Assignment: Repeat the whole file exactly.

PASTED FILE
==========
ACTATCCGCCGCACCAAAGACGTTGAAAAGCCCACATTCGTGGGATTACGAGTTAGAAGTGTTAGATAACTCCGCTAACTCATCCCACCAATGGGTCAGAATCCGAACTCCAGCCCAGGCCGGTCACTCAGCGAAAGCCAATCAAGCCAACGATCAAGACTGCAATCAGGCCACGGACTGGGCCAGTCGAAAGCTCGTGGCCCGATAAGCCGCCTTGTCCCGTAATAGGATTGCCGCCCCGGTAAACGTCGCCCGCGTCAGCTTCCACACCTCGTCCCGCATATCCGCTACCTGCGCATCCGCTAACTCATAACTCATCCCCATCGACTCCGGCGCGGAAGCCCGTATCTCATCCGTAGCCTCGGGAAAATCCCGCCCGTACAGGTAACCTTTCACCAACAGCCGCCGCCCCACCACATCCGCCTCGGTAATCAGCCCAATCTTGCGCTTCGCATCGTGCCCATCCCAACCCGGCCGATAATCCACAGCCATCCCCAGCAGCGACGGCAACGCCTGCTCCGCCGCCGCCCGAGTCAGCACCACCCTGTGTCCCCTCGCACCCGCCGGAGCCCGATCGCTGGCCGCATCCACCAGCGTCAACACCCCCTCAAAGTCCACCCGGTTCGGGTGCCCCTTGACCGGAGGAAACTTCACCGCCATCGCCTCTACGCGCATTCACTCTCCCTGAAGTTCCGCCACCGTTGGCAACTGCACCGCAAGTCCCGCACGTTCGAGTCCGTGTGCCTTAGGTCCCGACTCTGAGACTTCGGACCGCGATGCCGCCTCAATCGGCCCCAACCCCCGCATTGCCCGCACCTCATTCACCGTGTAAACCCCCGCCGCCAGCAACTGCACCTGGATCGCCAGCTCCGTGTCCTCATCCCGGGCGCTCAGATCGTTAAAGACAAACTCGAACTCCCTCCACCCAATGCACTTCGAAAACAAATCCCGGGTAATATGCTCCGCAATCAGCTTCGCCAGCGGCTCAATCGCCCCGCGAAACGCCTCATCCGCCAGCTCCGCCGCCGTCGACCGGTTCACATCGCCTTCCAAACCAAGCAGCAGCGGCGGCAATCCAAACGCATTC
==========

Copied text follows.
ACTATCCGCCGCACCAAAGACGTTGAAAAGCCCACATTCGTGGGATTACGAGTTAGAAGTGTTAGATAACTCCGCTAACTCATCCCACCAATGGGTCAGAATCCGAACTCCAGCCCAGGCCGGTCACTCAGCGAAAGCCAATCAAGCCAACGATCAAGACTGCAATCAGGCCACGGACTGGGCCAGTCGAAAGCTCGTGGCCCGATAAGCCGCCTTGTCCCGTAATAGGATTGCCGCCCCGGTAAACGTCGCCCGCGTCAGCTTCCACACCTCGTCCCGCATATCCGCTACCTGCGCATCCGCTAACTCATAACTCATCCCCATCGACTCCGGCGCGGAAGCCCGTATCTCATCCGTAGCCTCGGGAAAATCCCGCCCGTACAGGTAACCTTTCACCAACAGCCGCCGCCCCACCACATCCGCCTCGGTAATCAGCCCAATCTTGCGCTTCGCATCGTGCCCATCCCAACCCGGCCGATAATCCACAGCCATCCCCAGCAGCGACGGCAACGCCTGCTCCGCCGCCGCCCGAGTCAGCACCACCCTGTGTCCCCTCGCACCCGCCGGAGCCCGATCGCTGGCCGCATCCACCAGCGTCAACACCCCCTCAAAGTCCACCCGGTTCGGGTGCCCCTTGACCGGAGGAAACTTCACCGCCATCGCCTCTACGCGCATTCACTCTCCCTGAAGTTCCGCCACCGTTGGCAACTGCACCGCAAGTCCCGCACGTTCGAGTCCGTGTGCCTTAGGTCCCGACTCTGAGACTTCGGACCGCGATGCCGCCTCAATCGGCCCCAACCCCCGCATTGCCCGCACCTCATTCACCGTGTAAACCCCCGCCGCCAGCAACTGCACCTGGATCGCCAGCTCCGTGTCCTCATCCCGGGCGCTCAGATCGTTAAAGACAAACTCGAACTCCCTCCACCCAATGCACTTCGAAAACAAATCCCGGGTAATATGCTCCGCAATCAGCTTCGCCAGCGGCTCAATCGCCCCGCGAAACGCCTCATCCGCCAGCTCCGCCGCCGTCGACCGGTTCACATCGCCTTCCAAACCAAGCAGCAGCGGCGGCAATCCAAACGCATTC